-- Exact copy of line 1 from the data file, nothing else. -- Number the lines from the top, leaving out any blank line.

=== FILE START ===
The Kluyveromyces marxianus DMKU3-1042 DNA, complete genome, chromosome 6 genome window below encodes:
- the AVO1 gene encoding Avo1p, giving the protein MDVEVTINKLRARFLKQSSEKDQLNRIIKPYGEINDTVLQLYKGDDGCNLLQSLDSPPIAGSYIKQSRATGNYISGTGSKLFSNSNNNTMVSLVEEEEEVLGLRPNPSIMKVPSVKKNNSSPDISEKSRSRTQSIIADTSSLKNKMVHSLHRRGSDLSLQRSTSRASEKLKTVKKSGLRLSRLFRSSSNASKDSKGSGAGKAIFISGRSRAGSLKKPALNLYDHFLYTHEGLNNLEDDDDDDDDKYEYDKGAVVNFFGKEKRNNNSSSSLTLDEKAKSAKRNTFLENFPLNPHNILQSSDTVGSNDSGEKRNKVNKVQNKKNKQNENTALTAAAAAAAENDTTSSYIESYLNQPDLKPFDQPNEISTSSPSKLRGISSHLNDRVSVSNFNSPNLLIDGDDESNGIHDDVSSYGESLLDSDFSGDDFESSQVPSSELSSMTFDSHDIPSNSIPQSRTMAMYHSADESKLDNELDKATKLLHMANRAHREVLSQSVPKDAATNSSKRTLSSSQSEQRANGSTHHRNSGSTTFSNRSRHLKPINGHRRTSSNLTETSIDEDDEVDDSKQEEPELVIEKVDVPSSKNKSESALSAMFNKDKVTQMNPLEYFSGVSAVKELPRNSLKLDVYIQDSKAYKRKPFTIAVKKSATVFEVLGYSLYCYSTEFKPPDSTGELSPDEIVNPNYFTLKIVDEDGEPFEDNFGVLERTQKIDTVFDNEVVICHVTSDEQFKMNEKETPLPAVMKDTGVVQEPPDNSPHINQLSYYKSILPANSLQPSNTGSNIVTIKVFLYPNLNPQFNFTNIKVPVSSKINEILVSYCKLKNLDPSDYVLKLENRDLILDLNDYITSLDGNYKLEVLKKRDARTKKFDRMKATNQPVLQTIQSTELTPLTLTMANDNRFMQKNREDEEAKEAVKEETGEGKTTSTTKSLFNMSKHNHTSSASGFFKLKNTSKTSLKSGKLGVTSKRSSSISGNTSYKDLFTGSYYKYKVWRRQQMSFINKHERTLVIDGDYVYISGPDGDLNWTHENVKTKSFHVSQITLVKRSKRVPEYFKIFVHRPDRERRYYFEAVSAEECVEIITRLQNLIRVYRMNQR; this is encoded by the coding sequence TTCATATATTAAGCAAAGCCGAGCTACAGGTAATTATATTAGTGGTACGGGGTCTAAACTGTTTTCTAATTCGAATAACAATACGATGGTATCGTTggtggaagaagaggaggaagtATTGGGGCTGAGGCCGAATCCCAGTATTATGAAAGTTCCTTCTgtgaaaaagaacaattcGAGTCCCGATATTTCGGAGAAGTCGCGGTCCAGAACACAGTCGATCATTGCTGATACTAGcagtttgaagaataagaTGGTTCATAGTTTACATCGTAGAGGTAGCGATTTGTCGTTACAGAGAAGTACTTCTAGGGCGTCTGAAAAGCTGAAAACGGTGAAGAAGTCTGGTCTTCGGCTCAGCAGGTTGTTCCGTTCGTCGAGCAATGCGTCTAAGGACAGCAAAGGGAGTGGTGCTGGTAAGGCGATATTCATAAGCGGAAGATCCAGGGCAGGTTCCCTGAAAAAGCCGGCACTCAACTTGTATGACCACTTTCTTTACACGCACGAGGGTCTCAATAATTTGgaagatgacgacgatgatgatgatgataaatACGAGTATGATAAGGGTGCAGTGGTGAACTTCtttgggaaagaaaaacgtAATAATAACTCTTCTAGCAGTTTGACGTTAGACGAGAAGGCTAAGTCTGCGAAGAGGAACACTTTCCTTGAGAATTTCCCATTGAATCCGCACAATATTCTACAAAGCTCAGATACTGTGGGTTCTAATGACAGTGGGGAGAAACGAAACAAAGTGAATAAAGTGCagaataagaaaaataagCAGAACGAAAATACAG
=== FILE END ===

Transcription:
The Kluyveromyces marxianus DMKU3-1042 DNA, complete genome, chromosome 6 genome window below encodes: